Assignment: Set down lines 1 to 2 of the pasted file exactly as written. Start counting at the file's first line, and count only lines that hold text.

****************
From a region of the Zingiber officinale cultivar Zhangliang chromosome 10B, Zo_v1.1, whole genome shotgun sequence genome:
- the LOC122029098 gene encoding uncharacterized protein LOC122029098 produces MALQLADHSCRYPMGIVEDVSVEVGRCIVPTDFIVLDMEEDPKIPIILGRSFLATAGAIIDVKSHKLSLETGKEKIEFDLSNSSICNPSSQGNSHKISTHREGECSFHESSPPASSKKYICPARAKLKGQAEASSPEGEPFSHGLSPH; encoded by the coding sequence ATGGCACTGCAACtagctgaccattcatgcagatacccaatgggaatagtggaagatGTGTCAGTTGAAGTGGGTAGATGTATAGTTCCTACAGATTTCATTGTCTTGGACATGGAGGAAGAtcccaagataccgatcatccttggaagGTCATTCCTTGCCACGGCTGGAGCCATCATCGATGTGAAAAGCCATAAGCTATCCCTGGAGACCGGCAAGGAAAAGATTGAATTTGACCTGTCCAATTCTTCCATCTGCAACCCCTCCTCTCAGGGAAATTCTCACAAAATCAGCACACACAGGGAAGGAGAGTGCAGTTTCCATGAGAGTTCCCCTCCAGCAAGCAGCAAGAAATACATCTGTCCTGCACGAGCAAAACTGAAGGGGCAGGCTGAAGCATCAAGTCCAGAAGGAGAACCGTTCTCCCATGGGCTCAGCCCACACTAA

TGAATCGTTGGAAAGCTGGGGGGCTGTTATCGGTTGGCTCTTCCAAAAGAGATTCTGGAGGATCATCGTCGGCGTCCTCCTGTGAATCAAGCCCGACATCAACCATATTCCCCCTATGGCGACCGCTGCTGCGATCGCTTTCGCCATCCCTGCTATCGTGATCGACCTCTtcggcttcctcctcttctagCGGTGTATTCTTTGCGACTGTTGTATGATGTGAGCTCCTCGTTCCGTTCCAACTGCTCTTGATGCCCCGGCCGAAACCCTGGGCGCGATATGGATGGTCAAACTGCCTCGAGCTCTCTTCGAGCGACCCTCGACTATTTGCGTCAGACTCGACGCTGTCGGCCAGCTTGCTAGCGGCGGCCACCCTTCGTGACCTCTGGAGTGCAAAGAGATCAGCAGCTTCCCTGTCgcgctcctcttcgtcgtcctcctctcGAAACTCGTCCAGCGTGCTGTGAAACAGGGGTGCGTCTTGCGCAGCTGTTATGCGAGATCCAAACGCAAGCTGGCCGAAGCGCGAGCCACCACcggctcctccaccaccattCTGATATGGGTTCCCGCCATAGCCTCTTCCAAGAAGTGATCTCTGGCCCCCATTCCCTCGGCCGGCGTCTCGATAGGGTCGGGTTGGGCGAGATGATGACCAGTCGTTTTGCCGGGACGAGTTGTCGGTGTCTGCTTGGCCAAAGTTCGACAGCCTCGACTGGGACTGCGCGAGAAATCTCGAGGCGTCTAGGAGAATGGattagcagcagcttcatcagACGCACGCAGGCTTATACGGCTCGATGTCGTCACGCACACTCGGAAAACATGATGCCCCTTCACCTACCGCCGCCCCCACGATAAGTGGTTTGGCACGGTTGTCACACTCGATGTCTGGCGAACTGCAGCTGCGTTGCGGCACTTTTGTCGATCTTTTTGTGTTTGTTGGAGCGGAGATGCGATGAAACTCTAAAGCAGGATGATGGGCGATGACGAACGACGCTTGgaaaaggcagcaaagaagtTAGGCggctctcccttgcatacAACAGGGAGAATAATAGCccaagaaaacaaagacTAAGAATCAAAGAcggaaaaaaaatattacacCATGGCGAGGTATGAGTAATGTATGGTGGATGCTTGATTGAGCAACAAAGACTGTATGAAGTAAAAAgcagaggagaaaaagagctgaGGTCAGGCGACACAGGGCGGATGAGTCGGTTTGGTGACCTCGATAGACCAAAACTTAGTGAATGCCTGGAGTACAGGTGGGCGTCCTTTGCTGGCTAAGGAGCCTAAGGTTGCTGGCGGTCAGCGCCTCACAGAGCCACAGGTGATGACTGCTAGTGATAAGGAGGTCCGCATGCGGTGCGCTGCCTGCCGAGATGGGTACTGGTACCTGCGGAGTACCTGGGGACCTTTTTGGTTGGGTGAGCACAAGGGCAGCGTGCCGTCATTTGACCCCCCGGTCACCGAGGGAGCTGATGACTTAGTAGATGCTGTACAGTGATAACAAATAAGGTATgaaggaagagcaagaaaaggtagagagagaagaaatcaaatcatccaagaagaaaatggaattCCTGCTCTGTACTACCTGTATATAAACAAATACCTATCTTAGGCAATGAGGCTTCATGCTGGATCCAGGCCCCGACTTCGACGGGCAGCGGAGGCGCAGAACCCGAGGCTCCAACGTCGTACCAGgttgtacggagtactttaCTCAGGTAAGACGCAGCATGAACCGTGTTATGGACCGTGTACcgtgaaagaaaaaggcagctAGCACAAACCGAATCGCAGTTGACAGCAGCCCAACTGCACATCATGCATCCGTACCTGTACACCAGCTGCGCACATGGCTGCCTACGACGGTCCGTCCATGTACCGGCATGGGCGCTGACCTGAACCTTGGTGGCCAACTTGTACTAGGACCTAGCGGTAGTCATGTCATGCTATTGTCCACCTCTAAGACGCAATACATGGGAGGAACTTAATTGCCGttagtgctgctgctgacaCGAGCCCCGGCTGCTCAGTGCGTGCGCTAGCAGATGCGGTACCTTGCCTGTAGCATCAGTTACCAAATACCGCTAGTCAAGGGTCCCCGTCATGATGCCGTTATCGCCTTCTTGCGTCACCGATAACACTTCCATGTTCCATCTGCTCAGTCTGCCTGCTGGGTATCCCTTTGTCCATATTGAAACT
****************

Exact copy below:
From a region of the Zingiber officinale cultivar Zhangliang chromosome 10B, Zo_v1.1, whole genome shotgun sequence genome:
- the LOC122029098 gene encoding uncharacterized protein LOC122029098 produces MALQLADHSCRYPMGIVEDVSVEVGRCIVPTDFIVLDMEEDPKIPIILGRSFLATAGAIIDVKSHKLSLETGKEKIEFDLSNSSICNPSSQGNSHKISTHREGECSFHESSPPASSKKYICPARAKLKGQAEASSPEGEPFSHGLSPH; encoded by the coding sequence ATGGCACTGCAACtagctgaccattcatgcagatacccaatgggaatagtggaagatGTGTCAGTTGAAGTGGGTAGATGTATAGTTCCTACAGATTTCATTGTCTTGGACATGGAGGAAGAtcccaagataccgatcatccttggaagGTCATTCCTTGCCACGGCTGGAGCCATCATCGATGTGAAAAGCCATAAGCTATCCCTGGAGACCGGCAAGGAAAAGATTGAATTTGACCTGTCCAATTCTTCCATCTGCAACCCCTCCTCTCAGGGAAATTCTCACAAAATCAGCACACACAGGGAAGGAGAGTGCAGTTTCCATGAGAGTTCCCCTCCAGCAAGCAGCAAGAAATACATCTGTCCTGCACGAGCAAAACTGAAGGGGCAGGCTGAAGCATCAAGTCCAGAAGGAGAACCGTTCTCCCATGGGCTCAGCCCACACTAA